Bring Your Own data for Geostatistical evaluation - an advanced course for geostatistics
Bring Your Own data for Geostatistical evaluation
WHO SHOULD ATTEND?
This course allows participants to analyse their own data using the Geostokos Toolkit under supervision.
The course is aimed at geologists, mining engineers,
surveyors, biologists, agriculturalists, statisticians, environmentalists and
any other professionals dealing with the estimation from or interpolation
between samples collected on a spatial basis.
A basic level of knowledge of statistical and geostatistical methods is assumed. For example, previous participants in 'Zero to Kriging' will find this course eminently appealing. No mathematical expertise is necessary to carry out the analysis. All techniques are illustrated by exercises covering many different applications.
Questions and discussions are actively encouraged and, indeed, form the basis of a successful course. Participants should, if possible, bring their own data for independent study.
Basic computer skills and a familiarity with PC Windows systems are an advantage but not essential.
Participants may take away copies of all software and data sets.
All sessions include a mixture of formal lecture, general discussion and hands on computer analysis. The timetable is flexible and is always adjusted to reflect the interests of the class participants.
Day 1, morning:
Introduction to Geostokos Software, Tutorial exercises on statistical and geostatistical analysis using the data sets from Practical Geostatistics 2000.
Day 1, afternoon:
Consideration of statistical distribution and its contribution to interpretation of sample data; identification of multiple components and likely indicator discriminators; lognormal and other distributions.
Day 2, morning:
Construction and interpretation of semi-variograms; identification of trends; multi-component models; confirmation of basic assumptions; outliers.
Day 2, afternoon:
Choice of appropriate kriging techniques; practical applications of kriging; confidence and standard errors.
Case studies from Geostokos Ltd and from course participants; general discussion of case studies; simulation techniques; multi-variable problems and co-kriging.
Isobel Clark has taught, researched and consulted in the
field of geostatistics for almost 30 years. Possibly best known as the author
of the introductory text "Practical Geostatistics" (1979), she is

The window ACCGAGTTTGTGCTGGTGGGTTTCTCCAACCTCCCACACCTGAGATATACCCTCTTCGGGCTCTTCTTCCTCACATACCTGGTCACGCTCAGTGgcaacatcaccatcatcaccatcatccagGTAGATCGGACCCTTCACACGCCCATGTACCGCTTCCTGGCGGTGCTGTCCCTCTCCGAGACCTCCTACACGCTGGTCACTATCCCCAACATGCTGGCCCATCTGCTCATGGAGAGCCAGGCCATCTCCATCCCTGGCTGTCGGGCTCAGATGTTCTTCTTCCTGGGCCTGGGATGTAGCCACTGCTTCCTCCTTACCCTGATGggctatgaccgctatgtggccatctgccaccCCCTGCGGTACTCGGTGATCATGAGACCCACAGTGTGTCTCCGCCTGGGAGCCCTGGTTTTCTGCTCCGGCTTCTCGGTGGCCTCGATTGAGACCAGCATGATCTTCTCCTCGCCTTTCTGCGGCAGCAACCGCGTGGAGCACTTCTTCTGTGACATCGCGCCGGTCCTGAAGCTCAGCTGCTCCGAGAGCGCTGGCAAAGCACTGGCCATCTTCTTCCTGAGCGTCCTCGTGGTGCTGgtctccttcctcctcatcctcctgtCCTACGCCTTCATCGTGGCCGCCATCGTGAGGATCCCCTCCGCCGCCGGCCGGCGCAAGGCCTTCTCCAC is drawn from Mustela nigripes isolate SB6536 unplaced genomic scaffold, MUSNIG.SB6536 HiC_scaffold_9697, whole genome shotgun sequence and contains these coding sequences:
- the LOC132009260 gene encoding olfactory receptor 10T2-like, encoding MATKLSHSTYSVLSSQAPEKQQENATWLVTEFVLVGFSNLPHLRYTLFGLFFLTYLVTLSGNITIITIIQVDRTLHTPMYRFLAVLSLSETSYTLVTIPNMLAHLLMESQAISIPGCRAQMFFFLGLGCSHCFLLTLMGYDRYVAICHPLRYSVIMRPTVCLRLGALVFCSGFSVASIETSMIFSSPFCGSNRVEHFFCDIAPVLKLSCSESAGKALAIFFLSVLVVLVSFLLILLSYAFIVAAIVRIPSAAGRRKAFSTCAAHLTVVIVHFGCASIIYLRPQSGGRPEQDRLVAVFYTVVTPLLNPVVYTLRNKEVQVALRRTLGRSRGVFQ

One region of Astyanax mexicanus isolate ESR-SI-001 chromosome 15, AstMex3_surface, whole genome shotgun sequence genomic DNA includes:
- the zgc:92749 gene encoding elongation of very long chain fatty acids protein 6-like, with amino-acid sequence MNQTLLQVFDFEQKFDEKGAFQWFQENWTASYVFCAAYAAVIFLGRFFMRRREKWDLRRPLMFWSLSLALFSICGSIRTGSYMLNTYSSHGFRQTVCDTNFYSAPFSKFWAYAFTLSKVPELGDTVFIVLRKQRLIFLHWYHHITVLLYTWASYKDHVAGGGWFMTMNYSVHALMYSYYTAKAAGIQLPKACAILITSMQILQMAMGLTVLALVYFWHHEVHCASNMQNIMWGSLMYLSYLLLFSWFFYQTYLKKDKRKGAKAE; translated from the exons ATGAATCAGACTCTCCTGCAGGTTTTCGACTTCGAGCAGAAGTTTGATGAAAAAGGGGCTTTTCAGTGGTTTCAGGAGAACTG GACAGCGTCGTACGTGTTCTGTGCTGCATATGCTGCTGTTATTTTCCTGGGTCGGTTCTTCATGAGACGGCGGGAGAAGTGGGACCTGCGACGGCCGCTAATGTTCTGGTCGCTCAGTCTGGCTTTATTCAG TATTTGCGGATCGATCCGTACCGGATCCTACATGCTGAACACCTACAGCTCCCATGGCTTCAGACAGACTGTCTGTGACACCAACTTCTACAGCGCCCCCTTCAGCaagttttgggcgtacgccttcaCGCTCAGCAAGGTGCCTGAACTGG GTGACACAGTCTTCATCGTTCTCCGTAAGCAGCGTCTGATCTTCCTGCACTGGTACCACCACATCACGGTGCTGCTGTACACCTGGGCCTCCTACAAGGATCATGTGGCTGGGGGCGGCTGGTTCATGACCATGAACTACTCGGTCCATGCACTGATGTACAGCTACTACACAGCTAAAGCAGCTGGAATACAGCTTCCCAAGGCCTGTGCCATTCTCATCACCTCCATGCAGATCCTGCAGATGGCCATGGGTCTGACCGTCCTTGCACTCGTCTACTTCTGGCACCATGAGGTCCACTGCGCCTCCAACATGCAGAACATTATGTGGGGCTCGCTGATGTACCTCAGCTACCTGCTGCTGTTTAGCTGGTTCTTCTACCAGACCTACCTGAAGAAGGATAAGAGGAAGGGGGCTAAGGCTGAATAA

now co-author of a more complete textbook, Practical Geostatistics 2000
which is available as hypertext on CD and as a hardcopy
book. Software and data sets are available to all.
Short courses and seminars are offered on a regular basis and, to date, have been hosted by companies and educational institutions on four continents. Dr. Clark lectured for 11 years at the Royal School of Mines, Imperial College, London, at the University of the Witwatersrand in Johannesburg for 9 years and was Visiting Professor at Camborne School of Mines for 2 years.
In between these academic engagements, she acts as Managing Director and senior partner of Geostokos (Ecosse) Limited, an international consultancy company based in Central Scotland.
Her recent consultancy assignments range from the evaluation of tantalite deposits in Mozambique to the study of protected sea-birds in the UK.
Geostatistics is the name given to a particular group of techniques which model spatial processes and allow estimation of values at unsampled locations. Geostatistical estimation is a two stage process:
i. studying the gathered data to establish the predictability of values from place to place in the study area;
ii. values at those locations which have not been sampled. This process "is known as 'kriging'.
In mining, geostatistics "is extensively used in the field of reserve valuation - the estimation of grades and other parameters from a relatively small set of borehole or other samples.
Geostatistics is now widely used in many other fields. Obviously there are geological and geographical applications. However, the techniques are also used in such diverse fields as hydrology, ground water and air pollution, soil science and agriculture, forestry, epidemiology, management of wildlife and weather prediction.